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Three lessons from recent rural Texas hospital closings

Over twenty rural Texas hospitals have closed in recent years. The most recent to join this growing number of closures is a hospital that operated in the state since 1949.

Why the large number of closures?

Hospital executives state the most recent closure is the result of decreased admissions and increased competition. Other issues include decreased reimbursements from Medicare, Medicaid and other insurance providers.

How can other hospitals increase revenue?

In order to survive, hospitals must increase profitability. There are many strategies that can help. Three examples include:

  • Reevaluate staffing needs. A hospital’s largest expense is generally its staff. Review data and adjust as needed. In some cases, adjusting staffing demands based on day to day needs, as opposed to month to month needs, can result in a more efficient operation. This may require a more flexible staffing arrangement, potentially relying upon a large number of hourly or contractual employees instead of full time workers.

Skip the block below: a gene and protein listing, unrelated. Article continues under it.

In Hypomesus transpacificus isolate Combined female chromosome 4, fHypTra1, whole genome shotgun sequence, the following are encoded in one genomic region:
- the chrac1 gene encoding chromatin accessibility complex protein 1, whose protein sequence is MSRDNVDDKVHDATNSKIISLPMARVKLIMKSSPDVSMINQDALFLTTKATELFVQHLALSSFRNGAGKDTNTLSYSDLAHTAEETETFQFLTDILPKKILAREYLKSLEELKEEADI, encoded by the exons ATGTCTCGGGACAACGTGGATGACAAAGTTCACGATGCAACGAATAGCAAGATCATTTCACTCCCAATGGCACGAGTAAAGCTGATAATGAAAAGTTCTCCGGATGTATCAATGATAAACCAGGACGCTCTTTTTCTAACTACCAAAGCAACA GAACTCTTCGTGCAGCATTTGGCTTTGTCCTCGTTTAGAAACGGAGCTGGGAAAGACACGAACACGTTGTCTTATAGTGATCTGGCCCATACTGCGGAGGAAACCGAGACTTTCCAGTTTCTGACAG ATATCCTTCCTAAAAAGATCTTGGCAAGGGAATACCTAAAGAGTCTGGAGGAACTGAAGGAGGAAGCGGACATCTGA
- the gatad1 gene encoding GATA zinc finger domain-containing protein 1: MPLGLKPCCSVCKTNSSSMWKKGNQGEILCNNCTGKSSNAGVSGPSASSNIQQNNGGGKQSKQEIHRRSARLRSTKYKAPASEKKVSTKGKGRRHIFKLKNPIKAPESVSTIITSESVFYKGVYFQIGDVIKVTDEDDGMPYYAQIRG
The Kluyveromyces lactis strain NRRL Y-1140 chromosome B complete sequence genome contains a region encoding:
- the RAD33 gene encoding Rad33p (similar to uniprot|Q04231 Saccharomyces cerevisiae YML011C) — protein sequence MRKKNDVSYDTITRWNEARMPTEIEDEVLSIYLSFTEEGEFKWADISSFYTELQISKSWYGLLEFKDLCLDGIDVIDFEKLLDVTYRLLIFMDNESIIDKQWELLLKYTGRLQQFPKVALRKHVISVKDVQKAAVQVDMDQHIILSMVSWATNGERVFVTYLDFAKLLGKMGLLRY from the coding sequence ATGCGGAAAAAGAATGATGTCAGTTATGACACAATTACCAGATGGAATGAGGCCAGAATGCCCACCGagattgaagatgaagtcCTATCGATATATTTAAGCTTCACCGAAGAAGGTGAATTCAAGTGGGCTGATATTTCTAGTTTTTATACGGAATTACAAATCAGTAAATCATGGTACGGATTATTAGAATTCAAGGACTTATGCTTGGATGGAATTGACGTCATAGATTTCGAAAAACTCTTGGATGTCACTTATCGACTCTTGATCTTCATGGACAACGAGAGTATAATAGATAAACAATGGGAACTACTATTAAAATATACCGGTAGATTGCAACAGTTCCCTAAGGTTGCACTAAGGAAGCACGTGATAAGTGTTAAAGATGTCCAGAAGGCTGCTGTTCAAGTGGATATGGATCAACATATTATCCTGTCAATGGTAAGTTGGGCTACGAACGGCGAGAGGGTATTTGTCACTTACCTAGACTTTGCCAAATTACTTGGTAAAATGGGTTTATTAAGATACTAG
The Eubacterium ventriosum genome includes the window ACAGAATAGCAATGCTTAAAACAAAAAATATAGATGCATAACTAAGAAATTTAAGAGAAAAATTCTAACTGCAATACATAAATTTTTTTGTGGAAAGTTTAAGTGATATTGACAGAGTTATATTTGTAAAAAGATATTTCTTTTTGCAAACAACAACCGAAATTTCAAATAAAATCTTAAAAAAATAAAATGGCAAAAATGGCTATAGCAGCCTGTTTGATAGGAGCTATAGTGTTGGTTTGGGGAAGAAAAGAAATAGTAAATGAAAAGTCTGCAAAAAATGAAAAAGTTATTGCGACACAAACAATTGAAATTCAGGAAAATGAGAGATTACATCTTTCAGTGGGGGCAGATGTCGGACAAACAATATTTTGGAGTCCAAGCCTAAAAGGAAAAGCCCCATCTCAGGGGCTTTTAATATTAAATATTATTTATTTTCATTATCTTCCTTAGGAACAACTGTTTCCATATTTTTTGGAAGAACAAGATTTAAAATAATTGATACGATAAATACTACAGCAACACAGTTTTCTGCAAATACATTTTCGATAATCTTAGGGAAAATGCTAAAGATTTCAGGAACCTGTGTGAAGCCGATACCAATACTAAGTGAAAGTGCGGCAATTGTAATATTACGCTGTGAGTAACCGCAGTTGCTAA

• Review operating room schedules. Operating rooms (ORs) are generally scheduled on a block system. Review these schedules to ensure each physician is using their whole blocked time. If not, make changes to the OR schedule to better ensure efficient use.
  • Consider third party vendors. In some cases, it can be wise to outsource services like laundry or food needs.

Hospitals may also find themselves struggling to defend against allegations of false claims or overbilling. Such allegations can result in a federal investigation. In these cases, it is wise to seek legal counsel to better ensure the interests of the hospital are protected throughout the investigation.